Core to the camp, the City of London has commented that the City’s recycling quota has jumped since our occupation and jokingly offeredone of the people coordinating this a job.
Sanitation – Cleaning
The Sanitation Working Group is responsible for the ensuring areas around the camp are kept clean and free of any rubbish and leaves, including around the Cathedral, toilets and the camp’s kitchen. Every morning, at around 7am, members of Sanitation check around the cathedral to make sure areas are clean. Fortunately this has not been a problem most of the time, however when there have been issues, they are cleaned.
Representatives from the camp have repeatedly cleaned and cleared the drainage culverts that run North South on the North side of the Cathedral. At the beginning, unknowingly volunteers had poured greasy water into the drainage culverts. These problems were addressed and, in liaison with the City of London Corporation, a sanitary team of two men came, with some help from the camp, and cleared the culverts. Since then, all dirty water and waste has been disposed into the sewage manhole grate at the front of St Paul’s situated on cobbles just in front of the bins and portable toilets as advised by the City of London Corporation.
Sanitation – Toilets
Public toilets operated by the City of London Corporation have not been open since the occupation has been present.
Portable toilets, which were put in place when people where kettled on the first day of the occupation, were removed on the third day of the occupation. At the time, the police said they were being removed for cleaning (which we have on video) and that new toilets would be delivered. However two hours later, the police informed the camp that they had no intention of supplying any more portable toilets, as they had no legal requirement to provide more loos, since the toilets supplied were put in place as a legal requirement when they took the decision to kettle us. Following the removal of toilets by the police on Monday, representatives at the camp liaised with a number of providers for alternative arrangements.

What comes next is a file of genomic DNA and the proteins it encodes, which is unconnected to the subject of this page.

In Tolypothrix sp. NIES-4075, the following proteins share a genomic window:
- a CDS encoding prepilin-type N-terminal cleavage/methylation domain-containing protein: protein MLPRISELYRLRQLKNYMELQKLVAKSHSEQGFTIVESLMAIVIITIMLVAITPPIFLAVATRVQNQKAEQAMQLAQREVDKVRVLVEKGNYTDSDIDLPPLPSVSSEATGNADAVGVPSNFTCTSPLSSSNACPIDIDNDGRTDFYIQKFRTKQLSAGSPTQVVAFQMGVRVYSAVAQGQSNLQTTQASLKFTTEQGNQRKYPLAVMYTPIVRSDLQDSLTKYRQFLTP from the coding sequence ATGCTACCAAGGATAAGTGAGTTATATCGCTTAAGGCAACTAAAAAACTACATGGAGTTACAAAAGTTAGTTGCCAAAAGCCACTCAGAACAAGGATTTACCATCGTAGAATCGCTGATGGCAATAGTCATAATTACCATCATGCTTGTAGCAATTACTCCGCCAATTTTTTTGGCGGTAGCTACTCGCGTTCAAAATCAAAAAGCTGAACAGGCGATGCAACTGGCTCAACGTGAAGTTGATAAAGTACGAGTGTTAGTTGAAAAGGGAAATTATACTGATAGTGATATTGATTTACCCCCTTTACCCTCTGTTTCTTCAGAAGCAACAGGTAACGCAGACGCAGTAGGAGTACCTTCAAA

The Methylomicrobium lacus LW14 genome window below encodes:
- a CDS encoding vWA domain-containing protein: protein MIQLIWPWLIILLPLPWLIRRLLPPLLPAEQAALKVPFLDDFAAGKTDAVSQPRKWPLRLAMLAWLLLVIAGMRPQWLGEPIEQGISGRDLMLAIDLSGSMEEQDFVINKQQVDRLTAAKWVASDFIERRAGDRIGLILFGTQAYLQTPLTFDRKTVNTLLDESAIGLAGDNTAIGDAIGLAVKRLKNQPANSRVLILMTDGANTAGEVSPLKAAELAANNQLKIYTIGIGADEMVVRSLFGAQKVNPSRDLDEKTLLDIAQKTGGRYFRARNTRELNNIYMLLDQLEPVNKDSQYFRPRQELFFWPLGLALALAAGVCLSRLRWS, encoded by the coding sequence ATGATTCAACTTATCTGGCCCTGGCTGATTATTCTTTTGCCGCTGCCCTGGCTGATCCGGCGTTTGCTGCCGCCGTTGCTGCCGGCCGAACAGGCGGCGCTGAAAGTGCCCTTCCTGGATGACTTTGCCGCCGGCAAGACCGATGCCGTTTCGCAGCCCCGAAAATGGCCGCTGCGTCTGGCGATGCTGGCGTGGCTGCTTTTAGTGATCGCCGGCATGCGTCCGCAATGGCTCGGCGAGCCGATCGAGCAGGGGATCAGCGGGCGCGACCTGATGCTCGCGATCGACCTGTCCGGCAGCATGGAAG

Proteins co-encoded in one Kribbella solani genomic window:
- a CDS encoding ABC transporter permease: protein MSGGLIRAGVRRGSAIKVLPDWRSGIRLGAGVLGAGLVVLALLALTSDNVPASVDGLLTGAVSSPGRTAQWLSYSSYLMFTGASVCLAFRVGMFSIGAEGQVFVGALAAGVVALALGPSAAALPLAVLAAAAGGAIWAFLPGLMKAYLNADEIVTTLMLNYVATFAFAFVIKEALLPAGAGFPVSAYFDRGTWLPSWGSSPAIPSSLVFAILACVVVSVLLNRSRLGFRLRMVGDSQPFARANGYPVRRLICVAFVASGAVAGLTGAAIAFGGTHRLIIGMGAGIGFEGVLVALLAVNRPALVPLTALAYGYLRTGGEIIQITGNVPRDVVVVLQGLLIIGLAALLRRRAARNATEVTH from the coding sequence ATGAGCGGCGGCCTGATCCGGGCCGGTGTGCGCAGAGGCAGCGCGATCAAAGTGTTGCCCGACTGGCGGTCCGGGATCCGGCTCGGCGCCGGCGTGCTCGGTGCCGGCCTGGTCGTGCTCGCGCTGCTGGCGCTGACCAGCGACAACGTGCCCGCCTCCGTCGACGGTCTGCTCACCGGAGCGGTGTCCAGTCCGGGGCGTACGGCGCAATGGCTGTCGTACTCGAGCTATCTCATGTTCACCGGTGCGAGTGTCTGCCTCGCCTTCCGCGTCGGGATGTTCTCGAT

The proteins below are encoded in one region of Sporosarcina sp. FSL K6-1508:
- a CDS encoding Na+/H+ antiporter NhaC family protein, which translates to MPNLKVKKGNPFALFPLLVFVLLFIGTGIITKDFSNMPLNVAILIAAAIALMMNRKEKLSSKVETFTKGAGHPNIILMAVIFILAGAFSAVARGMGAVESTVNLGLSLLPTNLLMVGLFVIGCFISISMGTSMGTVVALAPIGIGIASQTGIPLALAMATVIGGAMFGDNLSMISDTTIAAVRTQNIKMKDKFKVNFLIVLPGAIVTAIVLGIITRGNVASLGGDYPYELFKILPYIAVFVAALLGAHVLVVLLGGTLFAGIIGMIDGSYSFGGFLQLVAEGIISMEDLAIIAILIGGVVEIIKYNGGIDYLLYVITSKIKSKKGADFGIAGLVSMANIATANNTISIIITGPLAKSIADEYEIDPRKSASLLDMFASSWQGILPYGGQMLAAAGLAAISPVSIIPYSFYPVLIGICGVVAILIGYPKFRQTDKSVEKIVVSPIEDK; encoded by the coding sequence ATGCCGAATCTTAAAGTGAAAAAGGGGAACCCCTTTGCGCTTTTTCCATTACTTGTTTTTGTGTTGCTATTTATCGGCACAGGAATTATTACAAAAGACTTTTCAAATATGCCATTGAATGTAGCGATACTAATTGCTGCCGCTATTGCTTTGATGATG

During this time, the camp, whilst not having adequate toilet facilities onsite, used toilets at local businesses. The Cathedral and others knew that we were working hard to source alternative portable toilets, to ensure sanitation directives were met within the camp. The Cathedral expressed a concern prior to the portable toilets being installed that people were alleviating themselves overnight in the vicinity of the cathedral, however, some of the areas mentioned where there had been problems with cleaning up, were not all in the immediate vicinity of the camp and cannot therefore be assumed to be the members of the camp. As a result of the camp’s outreach, five portable toilets have been donated and are cleaned twice daily at a cost of around £180 per day. These are located to the far front of the outside area of the Cathedral. The camp has requested to put toilets in other areas of the camp but have been told that access to clean them has been refused a number of times by the City of London Corporation.
It should also be noted, that it during events such as the Lord Mayors Show, it was the camp’s toilets that were used by members of the public as they lined the streets in front of St Paul’s waiting for the Lord Mayor to pass.
Present at the camp since the beginning, representatives from Shelter have helped the camp with the management of the space, securing equipment, tents, sleeping bags and warm clothing, as well as instigating and managing the camps check in and out service which enables visitors to the camp to find spaces to sleep in.